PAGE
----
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Sunday, September 11, 2011     INTELLIGENCE BRIEFING

Netanyahu pulls diplomats from Egypt, cites 'political earthquake of historic proportions'

CAIRO — After more than 30 years, Israel has been forced to withdraw its diplomatic presence from Egypt.


Hundreds of Islamists, identified as anti-regime activists, stormed the Israeli embassy in Cairo, smashed a concrete barrier and penetrated the compound as police refused to intervene. About 30 of the attackers climbed the building and ransacked embassy offices, leaving the six embassy guards trapped.

Israeli Prime Minister Benjamin Netanyahu ordered the withdrawal of the entire embassy staff, or 85 people, from Egypt. The Israelis, with the exception of the deputy ambassador, were flown out of Egypt on two Israel Air Force planes on Sept. 10.

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"The Middle East is now undergoing a political earthquake of historic proportions," Netanyahu said in a televised address.

"Egypt witnessed a harsh day that inflicted pain and worry on all Egyptians," Egyptian Information Minister Osama Hassan Heikal said. "It is clear that the behavior of some threatens the Egyptian revolution."

Officials acknowledged that police failed to stop the rioters who for hours hammered away at the concrete barrier erected to protect the Israeli embassy. After direct appeals from the United States, including President Barack Obama, Egyptian commandos were sent to rescue the Israeli security guards — holed up in an embassy room — and at least three of the rioters were killed. The Israelis then left the building in Arab headdress and robes to prevent their identification by the mob outside.

An Egyptian government statement condemned the Islamist attack. The statement was broadcast on Sept. 10 after an emergency session between the military regime and the civilian government, Middle East Newsline reported. At one point, officials said, the entire Cabinet, complaining of a lack of authority, threatened to resign.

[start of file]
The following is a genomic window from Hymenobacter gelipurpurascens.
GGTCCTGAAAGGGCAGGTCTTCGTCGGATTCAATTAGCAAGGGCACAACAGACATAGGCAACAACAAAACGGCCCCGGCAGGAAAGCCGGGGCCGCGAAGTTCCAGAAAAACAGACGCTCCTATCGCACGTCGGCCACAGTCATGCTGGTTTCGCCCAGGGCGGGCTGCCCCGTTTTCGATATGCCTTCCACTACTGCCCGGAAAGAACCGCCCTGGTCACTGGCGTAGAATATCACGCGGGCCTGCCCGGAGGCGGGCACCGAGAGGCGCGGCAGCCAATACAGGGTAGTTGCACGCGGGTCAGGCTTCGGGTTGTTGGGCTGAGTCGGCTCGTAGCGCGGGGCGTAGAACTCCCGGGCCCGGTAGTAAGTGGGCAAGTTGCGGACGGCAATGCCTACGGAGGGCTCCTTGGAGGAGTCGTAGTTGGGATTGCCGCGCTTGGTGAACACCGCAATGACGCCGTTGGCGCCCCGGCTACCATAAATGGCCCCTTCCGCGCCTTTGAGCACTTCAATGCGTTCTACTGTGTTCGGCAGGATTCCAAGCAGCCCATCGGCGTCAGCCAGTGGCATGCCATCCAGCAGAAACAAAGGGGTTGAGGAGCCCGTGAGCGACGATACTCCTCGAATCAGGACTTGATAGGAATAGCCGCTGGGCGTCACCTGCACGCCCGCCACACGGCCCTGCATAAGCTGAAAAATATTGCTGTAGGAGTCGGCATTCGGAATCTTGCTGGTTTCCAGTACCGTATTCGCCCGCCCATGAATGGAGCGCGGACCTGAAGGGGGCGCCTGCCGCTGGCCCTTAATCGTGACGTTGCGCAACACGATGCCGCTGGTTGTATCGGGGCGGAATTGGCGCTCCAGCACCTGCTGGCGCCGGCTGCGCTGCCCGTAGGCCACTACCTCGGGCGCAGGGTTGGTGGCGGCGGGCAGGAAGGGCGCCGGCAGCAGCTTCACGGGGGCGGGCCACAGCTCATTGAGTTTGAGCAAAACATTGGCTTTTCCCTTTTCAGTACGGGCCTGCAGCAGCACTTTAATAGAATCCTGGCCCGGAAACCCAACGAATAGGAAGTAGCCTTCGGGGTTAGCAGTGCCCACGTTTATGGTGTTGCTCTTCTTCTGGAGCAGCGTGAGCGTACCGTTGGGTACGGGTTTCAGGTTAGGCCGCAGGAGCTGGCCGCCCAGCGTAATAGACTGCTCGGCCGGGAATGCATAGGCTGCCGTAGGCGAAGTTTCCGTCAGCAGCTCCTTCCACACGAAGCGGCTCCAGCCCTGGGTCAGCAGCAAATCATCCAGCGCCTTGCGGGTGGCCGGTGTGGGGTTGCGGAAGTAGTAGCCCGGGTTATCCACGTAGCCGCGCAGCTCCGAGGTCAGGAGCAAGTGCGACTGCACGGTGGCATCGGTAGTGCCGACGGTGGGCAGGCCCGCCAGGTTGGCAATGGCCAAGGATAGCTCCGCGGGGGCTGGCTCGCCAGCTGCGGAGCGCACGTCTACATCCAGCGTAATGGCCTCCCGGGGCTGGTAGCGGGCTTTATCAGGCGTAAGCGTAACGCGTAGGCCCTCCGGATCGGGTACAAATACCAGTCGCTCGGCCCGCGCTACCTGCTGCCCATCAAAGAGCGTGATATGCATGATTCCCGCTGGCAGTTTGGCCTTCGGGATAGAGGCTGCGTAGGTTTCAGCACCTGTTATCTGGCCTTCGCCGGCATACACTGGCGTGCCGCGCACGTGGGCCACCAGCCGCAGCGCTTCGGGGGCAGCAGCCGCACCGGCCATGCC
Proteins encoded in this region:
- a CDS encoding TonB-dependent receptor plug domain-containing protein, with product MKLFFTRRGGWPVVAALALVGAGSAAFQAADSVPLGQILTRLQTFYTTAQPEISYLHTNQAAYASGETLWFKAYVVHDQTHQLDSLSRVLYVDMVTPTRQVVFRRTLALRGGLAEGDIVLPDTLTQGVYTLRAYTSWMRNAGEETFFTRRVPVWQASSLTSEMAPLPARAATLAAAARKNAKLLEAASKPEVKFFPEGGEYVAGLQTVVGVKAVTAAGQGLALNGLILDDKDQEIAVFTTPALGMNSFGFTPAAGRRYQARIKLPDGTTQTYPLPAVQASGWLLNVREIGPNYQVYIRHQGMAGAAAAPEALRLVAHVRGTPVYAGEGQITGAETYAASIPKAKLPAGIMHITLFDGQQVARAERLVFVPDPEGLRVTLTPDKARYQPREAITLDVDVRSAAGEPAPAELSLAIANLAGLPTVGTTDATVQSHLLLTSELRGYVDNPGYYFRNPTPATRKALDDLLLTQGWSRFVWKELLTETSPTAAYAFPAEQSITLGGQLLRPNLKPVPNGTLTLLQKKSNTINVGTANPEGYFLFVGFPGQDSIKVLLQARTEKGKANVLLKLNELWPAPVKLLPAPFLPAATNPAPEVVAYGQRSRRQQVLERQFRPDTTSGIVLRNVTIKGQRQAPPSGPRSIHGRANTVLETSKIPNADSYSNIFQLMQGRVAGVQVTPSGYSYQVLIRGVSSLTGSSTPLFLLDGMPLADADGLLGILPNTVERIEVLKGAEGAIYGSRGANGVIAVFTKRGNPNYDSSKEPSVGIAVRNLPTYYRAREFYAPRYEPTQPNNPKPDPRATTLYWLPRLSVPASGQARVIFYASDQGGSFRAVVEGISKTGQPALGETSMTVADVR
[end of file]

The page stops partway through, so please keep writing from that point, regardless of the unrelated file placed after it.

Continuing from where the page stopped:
The Egyptian commandos were sent after a huge police force was mobilized to remove the protesters. For hours, both sides clashed, with police firing ammunition and tear gas in what the Health Ministry said resulted in three dead and more than 1,000 injured.

The Islamists torched several police vehicles while others tried to storm a nearby security headquarters. Officials said 30 people were arrested.

"Those involved in inciting or participating in the events will be referred to the emergency state security court," Heikal said.

Officials said Netanyahu's appeal to Obama took place after the Israeli prime minister failed to reach Egyptian military leader Hussein Tantawi.

They said Tantawi, also defense minister, refused to take Netanyahu's phone call as the mob broke into the embassy building. At one point, Netanyahu did manage to reach Egyptian intelligence chief Gen. Murad Muwafi.

"I asked for his [Obama's] help," Netanyahu recalled. "This was a decisive and fateful moment. He said, 'I will do everything I can.' And so he did. He used every considerable means and influence of the United States to help us."

The Israeli daily Haaretz reported on Sept. 11 that U.S. Defense Secretary Leon Panetta tried to reach Tantawi for two hours. When Tantawi finally took the call, Panetta was said to have demanded immediate Egyptian action to rescue the Israeli staffers.

Netanyahu said Israeli ambassador Yitzhak Levanon and his staff left Egypt. The only remaining diplomat was Levanon's deputy, who was formally representing Israel's interests in Egypt.

"We are working together with the Egyptian government to quickly return our ambassador to Cairo," Netanyahu said. "I wish to make sure that the necessary security arrangements for him and for our entire staff will be effective and will assure their necessary safety."

But officials acknowledged that the return of the Israeli diplomats to Cairo could take weeks if not longer. They said the military regime has proven incapable of protecting Israeli interests amid the rise of the powerful Muslim Brotherhood, which seeks to sever relations between Cairo and Jerusalem.

On Sept. 7, the Brotherhood issued its first condemnation of the military regime since the ouster of President Hosni Mubarak in February. The Brotherhood expressed fear that the ruling military council would remain in power indefinitely.

"It has failed to meet the many promises it had given," the Brotherhood said.

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